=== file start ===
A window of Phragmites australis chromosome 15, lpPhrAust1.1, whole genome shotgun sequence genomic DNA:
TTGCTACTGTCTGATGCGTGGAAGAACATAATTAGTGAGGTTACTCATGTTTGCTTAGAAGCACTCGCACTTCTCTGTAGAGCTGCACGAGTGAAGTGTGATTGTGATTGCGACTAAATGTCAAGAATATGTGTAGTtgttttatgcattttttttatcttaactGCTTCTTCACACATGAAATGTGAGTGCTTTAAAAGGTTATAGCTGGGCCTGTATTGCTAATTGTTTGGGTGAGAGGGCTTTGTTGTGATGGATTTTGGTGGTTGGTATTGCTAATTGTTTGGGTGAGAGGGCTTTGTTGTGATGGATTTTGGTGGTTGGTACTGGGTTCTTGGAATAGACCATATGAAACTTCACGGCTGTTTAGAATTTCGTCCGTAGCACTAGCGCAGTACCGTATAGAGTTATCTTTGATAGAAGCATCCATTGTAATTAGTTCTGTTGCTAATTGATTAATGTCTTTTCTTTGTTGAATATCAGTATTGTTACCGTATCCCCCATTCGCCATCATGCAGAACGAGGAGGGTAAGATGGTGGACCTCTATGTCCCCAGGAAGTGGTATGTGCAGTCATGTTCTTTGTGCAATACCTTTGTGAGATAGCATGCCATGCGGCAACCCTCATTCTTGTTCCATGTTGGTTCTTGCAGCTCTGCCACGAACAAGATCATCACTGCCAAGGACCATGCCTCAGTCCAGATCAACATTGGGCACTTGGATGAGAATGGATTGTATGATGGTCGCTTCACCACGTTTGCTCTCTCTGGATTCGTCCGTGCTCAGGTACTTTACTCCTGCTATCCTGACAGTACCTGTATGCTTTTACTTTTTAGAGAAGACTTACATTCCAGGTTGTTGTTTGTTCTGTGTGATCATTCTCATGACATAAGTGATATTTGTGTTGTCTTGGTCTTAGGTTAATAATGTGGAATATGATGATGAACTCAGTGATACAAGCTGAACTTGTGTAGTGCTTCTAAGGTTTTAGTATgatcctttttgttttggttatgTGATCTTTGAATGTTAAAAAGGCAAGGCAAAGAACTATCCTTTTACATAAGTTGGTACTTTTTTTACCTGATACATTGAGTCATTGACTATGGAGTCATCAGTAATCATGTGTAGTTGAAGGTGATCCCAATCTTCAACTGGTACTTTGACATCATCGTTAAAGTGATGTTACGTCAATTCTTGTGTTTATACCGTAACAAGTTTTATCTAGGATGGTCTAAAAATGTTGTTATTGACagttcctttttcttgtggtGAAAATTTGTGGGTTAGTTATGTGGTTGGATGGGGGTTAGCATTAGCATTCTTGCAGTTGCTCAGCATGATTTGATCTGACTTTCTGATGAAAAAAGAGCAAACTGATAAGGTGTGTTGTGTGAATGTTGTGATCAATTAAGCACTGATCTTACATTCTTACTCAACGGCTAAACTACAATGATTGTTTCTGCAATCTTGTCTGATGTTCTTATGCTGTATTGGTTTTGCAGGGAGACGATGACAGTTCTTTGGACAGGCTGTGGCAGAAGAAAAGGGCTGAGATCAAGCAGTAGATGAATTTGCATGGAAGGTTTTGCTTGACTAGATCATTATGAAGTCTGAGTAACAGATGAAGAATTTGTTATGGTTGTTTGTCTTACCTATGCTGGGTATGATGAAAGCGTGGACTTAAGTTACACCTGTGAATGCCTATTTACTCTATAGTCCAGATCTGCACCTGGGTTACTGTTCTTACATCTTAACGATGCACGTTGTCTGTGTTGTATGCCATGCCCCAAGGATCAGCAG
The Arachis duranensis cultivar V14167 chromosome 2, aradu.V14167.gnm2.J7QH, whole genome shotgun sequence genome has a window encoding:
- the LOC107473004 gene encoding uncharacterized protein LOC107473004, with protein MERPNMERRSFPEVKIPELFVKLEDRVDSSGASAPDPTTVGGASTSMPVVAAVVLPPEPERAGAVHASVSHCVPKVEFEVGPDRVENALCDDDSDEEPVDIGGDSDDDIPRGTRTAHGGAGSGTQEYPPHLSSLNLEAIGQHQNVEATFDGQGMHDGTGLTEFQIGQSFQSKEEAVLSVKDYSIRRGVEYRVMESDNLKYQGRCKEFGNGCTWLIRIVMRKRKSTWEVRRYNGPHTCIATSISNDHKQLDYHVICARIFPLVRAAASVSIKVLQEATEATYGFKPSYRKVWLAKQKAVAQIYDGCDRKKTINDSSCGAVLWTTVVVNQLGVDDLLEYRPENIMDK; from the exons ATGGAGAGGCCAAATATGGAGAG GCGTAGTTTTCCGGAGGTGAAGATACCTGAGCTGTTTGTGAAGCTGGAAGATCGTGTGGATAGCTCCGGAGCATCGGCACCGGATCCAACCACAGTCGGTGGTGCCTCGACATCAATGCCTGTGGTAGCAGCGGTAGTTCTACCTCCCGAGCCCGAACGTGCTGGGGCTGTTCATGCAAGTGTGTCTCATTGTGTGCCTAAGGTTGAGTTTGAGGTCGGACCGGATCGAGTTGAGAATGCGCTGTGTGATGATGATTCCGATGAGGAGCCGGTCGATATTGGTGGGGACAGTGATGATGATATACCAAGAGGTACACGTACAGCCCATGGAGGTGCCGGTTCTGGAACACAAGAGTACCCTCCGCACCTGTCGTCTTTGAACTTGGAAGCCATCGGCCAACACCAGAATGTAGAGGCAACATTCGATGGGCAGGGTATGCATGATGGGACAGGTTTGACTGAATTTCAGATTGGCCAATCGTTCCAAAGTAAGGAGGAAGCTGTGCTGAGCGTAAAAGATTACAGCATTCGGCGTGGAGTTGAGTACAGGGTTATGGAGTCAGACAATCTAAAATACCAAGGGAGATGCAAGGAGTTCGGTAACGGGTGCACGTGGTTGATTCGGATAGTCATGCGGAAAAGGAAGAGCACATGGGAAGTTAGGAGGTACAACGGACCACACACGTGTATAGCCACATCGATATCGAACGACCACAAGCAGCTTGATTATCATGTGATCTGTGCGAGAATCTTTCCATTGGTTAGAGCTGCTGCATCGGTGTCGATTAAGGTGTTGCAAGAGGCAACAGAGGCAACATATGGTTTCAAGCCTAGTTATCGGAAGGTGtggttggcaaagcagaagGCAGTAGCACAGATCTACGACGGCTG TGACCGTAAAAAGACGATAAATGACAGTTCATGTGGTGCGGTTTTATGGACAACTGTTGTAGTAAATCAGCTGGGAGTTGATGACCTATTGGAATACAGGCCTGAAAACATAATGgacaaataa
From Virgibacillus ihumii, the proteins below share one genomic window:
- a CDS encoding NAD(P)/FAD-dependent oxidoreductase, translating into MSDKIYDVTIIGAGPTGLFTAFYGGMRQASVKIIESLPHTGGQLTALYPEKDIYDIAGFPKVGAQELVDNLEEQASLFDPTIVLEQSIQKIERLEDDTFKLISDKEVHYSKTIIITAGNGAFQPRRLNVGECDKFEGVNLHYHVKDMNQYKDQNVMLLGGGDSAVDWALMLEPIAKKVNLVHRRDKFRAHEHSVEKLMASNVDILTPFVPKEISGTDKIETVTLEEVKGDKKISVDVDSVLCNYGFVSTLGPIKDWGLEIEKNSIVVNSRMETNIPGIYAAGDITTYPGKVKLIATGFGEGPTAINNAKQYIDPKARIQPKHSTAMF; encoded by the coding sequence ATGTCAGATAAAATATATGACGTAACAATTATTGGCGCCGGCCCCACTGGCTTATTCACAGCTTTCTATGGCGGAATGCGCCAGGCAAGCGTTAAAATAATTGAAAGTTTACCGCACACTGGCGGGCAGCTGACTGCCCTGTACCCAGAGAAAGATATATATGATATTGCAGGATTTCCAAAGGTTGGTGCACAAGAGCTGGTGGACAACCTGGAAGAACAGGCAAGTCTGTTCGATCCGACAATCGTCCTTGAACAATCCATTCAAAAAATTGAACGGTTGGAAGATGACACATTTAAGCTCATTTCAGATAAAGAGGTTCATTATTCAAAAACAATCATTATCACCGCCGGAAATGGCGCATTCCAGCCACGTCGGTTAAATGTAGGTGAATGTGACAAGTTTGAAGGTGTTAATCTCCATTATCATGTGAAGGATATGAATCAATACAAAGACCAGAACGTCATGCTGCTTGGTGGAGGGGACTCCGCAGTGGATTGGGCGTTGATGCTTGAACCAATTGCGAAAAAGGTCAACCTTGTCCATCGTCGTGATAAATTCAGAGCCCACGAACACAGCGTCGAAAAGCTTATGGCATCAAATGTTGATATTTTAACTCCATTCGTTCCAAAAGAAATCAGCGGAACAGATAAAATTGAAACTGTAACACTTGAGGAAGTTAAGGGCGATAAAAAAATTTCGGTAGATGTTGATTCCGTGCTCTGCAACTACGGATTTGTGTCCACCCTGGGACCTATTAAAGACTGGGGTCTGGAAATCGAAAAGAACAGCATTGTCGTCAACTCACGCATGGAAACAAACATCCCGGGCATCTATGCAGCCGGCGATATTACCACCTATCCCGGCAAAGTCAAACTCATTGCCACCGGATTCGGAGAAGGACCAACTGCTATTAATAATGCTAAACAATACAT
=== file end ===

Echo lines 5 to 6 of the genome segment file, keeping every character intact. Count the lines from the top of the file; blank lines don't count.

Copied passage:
From Virgibacillus ihumii, the proteins below share one genomic window:
- a CDS encoding NAD(P)/FAD-dependent oxidoreductase, translating into MSDKIYDVTIIGAGPTGLFTAFYGGMRQASVKIIESLPHTGGQLTALYPEKDIYDIAGFPKVGAQELVDNLEEQASLFDPTIVLEQSIQKIERLEDDTFKLISDKEVHYSKTIIITAGNGAFQPRRLNVGECDKFEGVNLHYHVKDMNQYKDQNVMLLGGGDSAVDWALMLEPIAKKVNLVHRRDKFRAHEHSVEKLMASNVDILTPFVPKEISGTDKIETVTLEEVKGDKKISVDVDSVLCNYGFVSTLGPIKDWGLEIEKNSIVVNSRMETNIPGIYAAGDITTYPGKVKLIATGFGEGPTAINNAKQYIDPKARIQPKHSTAMF; encoded by the coding sequence ATGTCAGATAAAATATATGACGTAACAATTATTGGCGCCGGCCCCACTGGCTTATTCACAGCTTTCTATGGCGGAATGCGCCAGGCAAGCGTTAAAATAATTGAAAGTTTACCGCACACTGGCGGGCAGCTGACTGCCCTGTACCCAGAGAAAGATATATATGATATTGCAGGATTTCCAAAGGTTGGTGCACAAGAGCTGGTGGACAACCTGGAAGAACAGGCAAGTCTGTTCGATCCGACAATCGTCCTTGAACAATCCATTCAAAAAATTGAACGGTTGGAAGATGACACATTTAAGCTCATTTCAGATAAAGAGGTTCATTATTCAAAAACAATCATTATCACCGCCGGAAATGGCGCATTCCAGCCACGTCGGTTAAATGTAGGTGAATGTGACAAGTTTGAAGGTGTTAATCTCCATTATCATGTGAAGGATATGAATCAATACAAAGACCAGAACGTCATGCTGCTTGGTGGAGGGGACTCCGCAGTGGATTGGGCGTTGATGCTTGAACCAATTGCGAAAAAGGTCAACCTTGTCCATCGTCGTGATAAATTCAGAGCCCACGAACACAGCGTCGAAAAGCTTATGGCATCAAATGTTGATATTTTAACTCCATTCGTTCCAAAAGAAATCAGCGGAACAGATAAAATTGAAACTGTAACACTTGAGGAAGTTAAGGGCGATAAAAAAATTTCGGTAGATGTTGATTCCGTGCTCTGCAACTACGGATTTGTGTCCACCCTGGGACCTATTAAAGACTGGGGTCTGGAAATCGAAAAGAACAGCATTGTCGTCAACTCACGCATGGAAACAAACATCCCGGGCATCTATGCAGCCGGCGATATTACCACCTATCCCGGCAAAGTCAAACTCATTGCCACCGGATTCGGAGAAGGACCAACTGCTATTAATAATGCTAAACAATACAT